All you need to know about The Garden: Elements and Styles
Our beautiful new book is the quintessential reference guide to garden design, its rich history, and the creative art of horticulture
You don’t have to know your ha-ha from your trellis, nor your dibber from your hoe, to take some enjoyment from a horticultural landscape, but to truly, deeply understand and appreciate a garden, almost everyone would benefit from our new book, The Garden: Elements and Styles.
Subtitled Elements and Styles, this new volume is an incredible, A-to-Z compendium of more than 200 horticultural styles, elements and treatments, from gardeners across the globe. Written by the internationally acclaimed scholar, garden expert and historian Toby Musgrove (who also authored Phaidon’s best-selling title, The Gardener’s Garden), this new title takes in an incredibly wide-range of man-made landscapes, from the arboretums of England to the islands of Norway; the Art Nouveau glass houses of Vienna, through to the community green spaces in New York.
In every case, the book sets out, in enlightening, simple, yet educated terms, what certain horticultural terms mean, and how they came into being. Read The Garden: Elements and Styles and you’ll learn for example, that an American Garden is not, in fact, the term for US horticultural works, “but rather a feature of British gardens in which was displayed a collection of plants from eastern North America;” You'll also learn that the term conservatory was coined by the English diarist John Evelyn back in the 17th century, to describe “a brick or stone building with large, usually south-facing windows used to ‘conserve’ tender plants during winter”; and you'll learn that “coquillage in a garden context is used to mean a display of shellwork.”
With each entry, The Garden: Elements and Styles illustrates the example with expertly chosen, beautifully reproduced images, that both inform and inspire the reader. There are fine-art garden examples, drawn from Claude Monet and Frida Kahlo’s gardens; architectural influences, including Brutalism and Spanish Colonial Revival. A few entries, for example on Tudor Gardens, offer us fascinating insights into the way plants were once nurtured and displayed.
Other inclusions are almost how-to guides for ambitious horticulturists, such as this one on The Stumpery, “a nineteenth-century British innovation that combined the desire for a garden to be demonstrably a work of art (rather than an imitation of nature) and the passion for a rustic look and atmosphere. It was commonly created in a shady location within the garden, and comprised a number of large, picturesque tree stumps (including a length of trunk and roots) inserted into earth banks, upside down and close together. The resulting assemblage was festooned with shade-tolerant, trailing plants such as ivy, Boston ivy (Parthenocissus tricuspidata) and Virginia creeper (P. quinquefolia), and the gaps between the stumps planted with shade-tolerant taxa – in particular, and in line with nineteenth-century pteridomania, ferns.” You can almost see it springing to life before your eyes, can't you?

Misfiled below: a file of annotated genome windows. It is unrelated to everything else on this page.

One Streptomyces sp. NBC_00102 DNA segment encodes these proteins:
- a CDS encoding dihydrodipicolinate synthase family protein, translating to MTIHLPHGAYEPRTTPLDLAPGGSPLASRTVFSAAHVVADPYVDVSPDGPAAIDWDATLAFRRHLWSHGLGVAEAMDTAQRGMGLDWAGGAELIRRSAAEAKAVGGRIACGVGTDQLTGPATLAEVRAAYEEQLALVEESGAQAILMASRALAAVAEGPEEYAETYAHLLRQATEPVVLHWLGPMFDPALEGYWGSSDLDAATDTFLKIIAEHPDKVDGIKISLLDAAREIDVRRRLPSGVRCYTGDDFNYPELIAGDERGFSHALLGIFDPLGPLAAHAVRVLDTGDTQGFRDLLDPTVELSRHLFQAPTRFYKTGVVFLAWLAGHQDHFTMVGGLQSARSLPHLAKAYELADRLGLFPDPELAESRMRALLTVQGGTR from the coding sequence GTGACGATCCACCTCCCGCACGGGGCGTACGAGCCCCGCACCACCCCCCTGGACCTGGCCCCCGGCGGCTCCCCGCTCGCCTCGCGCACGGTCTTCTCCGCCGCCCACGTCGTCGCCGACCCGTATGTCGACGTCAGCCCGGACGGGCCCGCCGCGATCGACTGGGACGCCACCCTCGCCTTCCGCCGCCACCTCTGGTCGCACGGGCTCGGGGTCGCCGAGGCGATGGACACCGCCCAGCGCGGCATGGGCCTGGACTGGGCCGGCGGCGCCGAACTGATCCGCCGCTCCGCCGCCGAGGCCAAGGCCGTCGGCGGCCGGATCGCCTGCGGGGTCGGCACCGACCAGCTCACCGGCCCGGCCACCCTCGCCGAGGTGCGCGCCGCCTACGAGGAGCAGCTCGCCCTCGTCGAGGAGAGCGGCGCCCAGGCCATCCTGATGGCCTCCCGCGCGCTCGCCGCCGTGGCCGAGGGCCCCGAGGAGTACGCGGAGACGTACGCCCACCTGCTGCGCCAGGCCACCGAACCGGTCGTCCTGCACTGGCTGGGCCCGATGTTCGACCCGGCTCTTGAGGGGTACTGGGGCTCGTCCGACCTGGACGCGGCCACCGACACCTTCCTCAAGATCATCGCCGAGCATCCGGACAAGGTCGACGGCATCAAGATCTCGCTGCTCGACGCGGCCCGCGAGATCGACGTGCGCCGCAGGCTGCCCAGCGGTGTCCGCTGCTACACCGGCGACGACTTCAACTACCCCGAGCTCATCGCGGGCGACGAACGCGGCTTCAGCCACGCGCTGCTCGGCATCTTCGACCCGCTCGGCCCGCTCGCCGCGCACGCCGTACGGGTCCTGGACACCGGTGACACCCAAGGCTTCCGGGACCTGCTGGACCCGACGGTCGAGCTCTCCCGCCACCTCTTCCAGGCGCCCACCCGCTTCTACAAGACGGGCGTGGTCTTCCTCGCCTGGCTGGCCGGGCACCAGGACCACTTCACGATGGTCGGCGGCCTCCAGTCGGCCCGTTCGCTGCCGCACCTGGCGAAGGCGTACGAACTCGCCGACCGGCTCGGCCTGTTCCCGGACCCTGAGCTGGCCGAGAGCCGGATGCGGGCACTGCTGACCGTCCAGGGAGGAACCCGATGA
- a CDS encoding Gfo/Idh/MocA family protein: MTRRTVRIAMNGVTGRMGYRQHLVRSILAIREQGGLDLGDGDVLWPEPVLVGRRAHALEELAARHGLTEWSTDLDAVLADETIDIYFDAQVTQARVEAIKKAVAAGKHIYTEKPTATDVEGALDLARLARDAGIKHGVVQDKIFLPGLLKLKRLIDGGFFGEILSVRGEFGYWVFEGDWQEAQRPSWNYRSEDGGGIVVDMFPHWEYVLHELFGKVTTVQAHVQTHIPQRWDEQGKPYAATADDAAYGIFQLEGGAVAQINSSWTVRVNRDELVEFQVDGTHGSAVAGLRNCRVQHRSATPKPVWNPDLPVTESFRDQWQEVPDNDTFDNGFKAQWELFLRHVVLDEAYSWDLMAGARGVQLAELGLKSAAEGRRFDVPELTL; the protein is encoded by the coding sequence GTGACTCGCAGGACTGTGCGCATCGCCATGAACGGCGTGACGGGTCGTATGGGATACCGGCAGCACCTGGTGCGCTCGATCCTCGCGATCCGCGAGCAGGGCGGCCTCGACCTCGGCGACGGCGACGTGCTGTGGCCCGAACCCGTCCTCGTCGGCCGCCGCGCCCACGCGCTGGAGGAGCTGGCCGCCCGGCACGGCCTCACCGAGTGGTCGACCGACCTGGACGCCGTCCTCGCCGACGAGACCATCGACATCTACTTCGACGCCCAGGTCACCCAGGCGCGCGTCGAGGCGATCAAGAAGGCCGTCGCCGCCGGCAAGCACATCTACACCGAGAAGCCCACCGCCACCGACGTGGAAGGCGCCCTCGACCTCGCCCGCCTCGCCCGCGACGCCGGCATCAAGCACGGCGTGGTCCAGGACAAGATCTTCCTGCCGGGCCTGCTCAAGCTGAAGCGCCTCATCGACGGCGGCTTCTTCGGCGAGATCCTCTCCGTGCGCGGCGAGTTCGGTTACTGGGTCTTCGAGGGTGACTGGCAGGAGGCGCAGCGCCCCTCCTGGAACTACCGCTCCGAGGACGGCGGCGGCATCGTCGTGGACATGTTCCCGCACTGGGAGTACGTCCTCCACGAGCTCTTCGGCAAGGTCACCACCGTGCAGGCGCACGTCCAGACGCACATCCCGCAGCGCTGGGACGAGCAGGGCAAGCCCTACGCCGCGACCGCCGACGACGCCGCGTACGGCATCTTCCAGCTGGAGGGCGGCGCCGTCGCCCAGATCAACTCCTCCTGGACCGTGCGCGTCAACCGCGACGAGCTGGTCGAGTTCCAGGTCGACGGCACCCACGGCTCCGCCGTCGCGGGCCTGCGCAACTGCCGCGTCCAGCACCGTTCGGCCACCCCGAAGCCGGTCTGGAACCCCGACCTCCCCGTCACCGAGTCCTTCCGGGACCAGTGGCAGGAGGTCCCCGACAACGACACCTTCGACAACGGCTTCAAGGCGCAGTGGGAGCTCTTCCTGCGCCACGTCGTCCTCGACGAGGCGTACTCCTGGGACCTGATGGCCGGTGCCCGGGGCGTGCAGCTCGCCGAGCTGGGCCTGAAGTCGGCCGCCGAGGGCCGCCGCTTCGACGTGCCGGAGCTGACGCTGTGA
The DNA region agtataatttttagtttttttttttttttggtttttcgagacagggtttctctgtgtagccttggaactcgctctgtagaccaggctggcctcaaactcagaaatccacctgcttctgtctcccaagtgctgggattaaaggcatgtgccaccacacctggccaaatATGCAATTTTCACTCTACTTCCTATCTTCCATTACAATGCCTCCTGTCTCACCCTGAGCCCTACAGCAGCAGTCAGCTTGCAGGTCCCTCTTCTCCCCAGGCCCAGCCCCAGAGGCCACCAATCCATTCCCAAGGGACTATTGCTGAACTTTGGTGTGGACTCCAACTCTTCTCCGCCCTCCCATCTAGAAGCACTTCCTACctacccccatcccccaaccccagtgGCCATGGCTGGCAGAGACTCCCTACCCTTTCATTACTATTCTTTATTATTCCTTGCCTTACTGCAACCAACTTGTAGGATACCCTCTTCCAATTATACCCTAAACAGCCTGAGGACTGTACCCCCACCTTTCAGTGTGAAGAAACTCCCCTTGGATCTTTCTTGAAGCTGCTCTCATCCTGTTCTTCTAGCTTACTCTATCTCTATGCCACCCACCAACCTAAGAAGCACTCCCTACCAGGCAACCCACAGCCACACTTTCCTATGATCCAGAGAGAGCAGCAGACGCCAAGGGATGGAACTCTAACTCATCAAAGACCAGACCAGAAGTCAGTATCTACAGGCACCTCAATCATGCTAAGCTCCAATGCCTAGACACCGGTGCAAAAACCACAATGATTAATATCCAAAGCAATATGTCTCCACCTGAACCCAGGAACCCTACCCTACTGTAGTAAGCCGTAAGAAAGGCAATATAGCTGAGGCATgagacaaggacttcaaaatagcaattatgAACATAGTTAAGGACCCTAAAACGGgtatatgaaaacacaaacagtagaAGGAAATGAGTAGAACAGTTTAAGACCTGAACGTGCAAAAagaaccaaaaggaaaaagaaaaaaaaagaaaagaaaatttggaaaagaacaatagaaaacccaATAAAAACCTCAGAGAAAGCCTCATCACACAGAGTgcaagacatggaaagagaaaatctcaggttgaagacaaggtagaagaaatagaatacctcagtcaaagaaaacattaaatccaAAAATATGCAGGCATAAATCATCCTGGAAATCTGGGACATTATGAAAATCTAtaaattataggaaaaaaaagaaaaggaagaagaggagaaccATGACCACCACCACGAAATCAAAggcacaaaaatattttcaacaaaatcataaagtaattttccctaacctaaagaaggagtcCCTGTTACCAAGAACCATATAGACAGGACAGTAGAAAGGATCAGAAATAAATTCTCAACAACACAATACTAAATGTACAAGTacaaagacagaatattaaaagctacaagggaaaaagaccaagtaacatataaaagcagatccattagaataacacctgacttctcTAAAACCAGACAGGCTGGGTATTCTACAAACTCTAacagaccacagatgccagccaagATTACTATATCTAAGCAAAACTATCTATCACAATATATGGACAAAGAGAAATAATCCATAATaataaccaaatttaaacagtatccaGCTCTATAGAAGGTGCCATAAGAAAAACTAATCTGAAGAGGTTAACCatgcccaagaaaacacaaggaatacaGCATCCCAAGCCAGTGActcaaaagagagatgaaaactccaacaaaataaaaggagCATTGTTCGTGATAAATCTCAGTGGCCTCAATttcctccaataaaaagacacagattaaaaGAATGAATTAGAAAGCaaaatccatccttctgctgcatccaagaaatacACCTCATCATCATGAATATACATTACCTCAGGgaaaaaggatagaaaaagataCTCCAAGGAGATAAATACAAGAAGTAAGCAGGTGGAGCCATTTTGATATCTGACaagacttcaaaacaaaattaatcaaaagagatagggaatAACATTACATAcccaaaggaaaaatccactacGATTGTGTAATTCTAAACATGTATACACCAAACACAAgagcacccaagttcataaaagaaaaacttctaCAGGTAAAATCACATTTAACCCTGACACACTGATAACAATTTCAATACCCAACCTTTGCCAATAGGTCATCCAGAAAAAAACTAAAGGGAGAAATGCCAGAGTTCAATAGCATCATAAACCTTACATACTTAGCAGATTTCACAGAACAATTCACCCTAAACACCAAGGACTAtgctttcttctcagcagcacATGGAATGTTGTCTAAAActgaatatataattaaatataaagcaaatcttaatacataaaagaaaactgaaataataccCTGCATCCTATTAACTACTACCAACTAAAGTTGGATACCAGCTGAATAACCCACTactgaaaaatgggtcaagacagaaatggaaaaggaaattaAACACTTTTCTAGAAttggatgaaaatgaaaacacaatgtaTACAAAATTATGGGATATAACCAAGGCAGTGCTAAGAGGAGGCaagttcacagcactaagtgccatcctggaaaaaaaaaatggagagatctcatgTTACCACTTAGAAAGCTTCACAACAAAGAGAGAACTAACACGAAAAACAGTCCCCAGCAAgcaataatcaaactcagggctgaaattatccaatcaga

This heavily indexed book also includes a garden directory for those who would like to continue this journey through global horticulture in person, as well as a further reading list, enabling anyone whose interest is truly piqued to carry on the adventure.
The Garden: Elements and Styles is a wonderful book for dedicated agriculturalists, interested to find out how their chosen interest fits into a greater story of art history and cultural development. More casual garden visitors and plant tinkerers will be emboldened by the way Musgrove’s authoritative, clear texts fill in knowledge gaps, and place half-familiar features within a more rigorous context.
Yet anyone with a professional or personal perspective on art, design or contemporary culture will enjoy discovering how gardens and gardening fit into a greater, global narrative. Indeed, if you’ve ever stood in a man-made, natural environment, drunk in the beauty, but not quite understood how it all came about, then The Garden: Elements and Styles is for you too. To find out more and order your copy go here.